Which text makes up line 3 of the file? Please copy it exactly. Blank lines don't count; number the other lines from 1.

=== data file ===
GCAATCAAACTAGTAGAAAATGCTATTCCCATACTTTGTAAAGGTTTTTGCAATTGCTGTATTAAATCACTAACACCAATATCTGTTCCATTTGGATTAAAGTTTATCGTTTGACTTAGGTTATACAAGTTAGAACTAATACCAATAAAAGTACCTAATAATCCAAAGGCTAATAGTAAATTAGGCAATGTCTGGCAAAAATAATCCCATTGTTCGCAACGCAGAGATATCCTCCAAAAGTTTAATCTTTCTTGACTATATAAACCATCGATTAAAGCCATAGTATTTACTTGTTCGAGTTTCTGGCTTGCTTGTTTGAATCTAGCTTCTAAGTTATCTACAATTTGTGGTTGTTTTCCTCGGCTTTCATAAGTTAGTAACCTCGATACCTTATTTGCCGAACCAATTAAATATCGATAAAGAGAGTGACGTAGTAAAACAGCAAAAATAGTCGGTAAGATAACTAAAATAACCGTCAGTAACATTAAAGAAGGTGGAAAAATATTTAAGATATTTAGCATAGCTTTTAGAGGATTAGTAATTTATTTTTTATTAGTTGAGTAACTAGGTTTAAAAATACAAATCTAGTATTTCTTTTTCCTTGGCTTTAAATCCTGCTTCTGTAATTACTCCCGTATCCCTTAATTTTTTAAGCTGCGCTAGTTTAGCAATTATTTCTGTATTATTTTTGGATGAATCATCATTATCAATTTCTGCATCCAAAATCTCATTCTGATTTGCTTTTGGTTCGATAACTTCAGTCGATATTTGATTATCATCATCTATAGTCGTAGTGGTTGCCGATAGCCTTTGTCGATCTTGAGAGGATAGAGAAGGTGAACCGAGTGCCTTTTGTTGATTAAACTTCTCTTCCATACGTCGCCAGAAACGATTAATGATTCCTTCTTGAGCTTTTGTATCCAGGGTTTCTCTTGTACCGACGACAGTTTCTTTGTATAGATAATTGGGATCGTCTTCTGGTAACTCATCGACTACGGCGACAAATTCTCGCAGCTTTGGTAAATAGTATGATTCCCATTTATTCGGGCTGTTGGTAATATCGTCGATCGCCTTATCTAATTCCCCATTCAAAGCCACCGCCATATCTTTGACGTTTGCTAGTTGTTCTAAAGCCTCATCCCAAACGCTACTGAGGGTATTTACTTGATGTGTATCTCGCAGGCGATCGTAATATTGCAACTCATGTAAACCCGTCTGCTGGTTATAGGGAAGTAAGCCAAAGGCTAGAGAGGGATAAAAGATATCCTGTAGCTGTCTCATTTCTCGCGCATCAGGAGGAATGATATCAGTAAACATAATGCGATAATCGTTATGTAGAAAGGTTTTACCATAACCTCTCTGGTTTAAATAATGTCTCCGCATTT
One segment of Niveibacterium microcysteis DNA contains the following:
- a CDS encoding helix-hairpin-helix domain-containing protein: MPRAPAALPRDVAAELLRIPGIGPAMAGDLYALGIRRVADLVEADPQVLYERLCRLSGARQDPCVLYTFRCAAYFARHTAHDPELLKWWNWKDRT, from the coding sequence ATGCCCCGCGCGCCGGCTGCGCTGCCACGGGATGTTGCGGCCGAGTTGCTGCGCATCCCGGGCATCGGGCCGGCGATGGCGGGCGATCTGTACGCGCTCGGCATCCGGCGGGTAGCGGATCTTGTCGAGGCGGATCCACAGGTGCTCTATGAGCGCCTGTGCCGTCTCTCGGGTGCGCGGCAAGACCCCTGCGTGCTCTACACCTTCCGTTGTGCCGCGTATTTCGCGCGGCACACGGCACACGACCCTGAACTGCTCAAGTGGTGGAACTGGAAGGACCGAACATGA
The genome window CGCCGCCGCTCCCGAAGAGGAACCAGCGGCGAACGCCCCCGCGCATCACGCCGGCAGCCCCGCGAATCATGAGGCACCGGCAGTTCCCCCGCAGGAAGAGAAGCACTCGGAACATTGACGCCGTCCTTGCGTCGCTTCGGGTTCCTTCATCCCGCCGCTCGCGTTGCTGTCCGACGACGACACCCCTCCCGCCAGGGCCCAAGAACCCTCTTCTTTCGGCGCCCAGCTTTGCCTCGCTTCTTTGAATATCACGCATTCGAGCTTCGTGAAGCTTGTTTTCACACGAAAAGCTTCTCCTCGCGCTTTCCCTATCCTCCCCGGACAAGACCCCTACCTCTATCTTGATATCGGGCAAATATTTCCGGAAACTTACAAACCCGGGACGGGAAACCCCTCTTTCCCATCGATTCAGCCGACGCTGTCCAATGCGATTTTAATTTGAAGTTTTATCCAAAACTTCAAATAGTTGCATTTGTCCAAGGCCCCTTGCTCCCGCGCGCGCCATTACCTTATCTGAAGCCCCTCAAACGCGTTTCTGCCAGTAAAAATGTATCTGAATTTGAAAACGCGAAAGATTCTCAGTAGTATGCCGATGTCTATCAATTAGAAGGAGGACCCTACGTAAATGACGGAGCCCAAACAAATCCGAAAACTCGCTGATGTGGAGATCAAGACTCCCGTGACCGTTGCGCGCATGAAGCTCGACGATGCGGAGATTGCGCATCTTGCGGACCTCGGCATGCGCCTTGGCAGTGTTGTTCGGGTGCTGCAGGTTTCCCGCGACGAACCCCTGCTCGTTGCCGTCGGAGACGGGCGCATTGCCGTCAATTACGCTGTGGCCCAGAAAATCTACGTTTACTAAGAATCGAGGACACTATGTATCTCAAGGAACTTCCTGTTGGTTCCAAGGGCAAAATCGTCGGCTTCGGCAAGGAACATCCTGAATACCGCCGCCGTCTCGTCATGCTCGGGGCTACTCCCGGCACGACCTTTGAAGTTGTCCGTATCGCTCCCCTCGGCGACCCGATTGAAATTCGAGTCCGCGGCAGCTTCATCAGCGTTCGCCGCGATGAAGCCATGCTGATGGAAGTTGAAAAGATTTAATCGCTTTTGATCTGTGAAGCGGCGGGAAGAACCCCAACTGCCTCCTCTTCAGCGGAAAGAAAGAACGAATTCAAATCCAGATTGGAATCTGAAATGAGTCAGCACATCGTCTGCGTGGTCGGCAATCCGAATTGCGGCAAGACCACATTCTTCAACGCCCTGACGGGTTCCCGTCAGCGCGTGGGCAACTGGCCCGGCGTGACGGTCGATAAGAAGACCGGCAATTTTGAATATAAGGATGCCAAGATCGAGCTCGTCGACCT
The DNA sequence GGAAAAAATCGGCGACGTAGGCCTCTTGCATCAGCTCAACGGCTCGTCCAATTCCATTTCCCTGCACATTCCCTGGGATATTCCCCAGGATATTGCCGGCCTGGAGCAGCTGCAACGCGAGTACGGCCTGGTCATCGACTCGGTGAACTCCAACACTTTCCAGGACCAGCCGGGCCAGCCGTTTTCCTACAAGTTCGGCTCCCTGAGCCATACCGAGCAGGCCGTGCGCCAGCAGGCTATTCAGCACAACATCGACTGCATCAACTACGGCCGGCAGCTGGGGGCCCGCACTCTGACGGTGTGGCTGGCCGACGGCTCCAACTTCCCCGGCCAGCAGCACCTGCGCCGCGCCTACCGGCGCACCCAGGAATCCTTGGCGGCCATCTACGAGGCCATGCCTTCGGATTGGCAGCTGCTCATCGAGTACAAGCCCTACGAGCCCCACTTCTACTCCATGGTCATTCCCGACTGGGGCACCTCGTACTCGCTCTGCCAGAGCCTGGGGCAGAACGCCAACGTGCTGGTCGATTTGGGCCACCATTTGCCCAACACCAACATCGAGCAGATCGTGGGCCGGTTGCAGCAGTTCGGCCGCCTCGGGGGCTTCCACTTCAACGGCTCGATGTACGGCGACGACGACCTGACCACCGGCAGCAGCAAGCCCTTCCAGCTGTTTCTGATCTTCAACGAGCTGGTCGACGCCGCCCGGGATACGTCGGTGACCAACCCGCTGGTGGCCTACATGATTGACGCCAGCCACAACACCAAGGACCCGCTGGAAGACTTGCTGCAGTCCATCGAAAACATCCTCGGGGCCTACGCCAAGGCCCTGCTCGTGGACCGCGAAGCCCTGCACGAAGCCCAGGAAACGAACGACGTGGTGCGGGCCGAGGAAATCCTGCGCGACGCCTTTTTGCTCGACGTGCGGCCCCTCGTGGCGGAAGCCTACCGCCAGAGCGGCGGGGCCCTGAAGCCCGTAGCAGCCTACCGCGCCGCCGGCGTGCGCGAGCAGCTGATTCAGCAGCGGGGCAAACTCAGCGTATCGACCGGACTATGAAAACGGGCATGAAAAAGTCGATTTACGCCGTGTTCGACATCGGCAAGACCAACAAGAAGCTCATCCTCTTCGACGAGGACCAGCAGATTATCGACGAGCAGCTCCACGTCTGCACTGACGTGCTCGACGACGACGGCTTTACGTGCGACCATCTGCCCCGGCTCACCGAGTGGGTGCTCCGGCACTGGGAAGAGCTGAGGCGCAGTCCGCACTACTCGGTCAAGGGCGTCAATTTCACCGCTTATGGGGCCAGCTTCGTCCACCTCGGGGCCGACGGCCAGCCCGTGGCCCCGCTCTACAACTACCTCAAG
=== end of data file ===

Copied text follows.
- a CDS encoding helix-hairpin-helix domain-containing protein: MPRAPAALPRDVAAELLRIPGIGPAMAGDLYALGIRRVADLVEADPQVLYERLCRLSGARQDPCVLYTFRCAAYFARHTAHDPELLKWWNWKDRT, from the coding sequence ATGCCCCGCGCGCCGGCTGCGCTGCCACGGGATGTTGCGGCCGAGTTGCTGCGCATCCCGGGCATCGGGCCGGCGATGGCGGGCGATCTGTACGCGCTCGGCATCCGGCGGGTAGCGGATCTTGTCGAGGCGGATCCACAGGTGCTCTATGAGCGCCTGTGCCGTCTCTCGGGTGCGCGGCAAGACCCCTGCGTGCTCTACACCTTCCGTTGTGCCGCGTATTTCGCGCGGCACACGGCACACGACCCTGAACTGCTCAAGTGGTGGAACTGGAAGGACCGAACATGA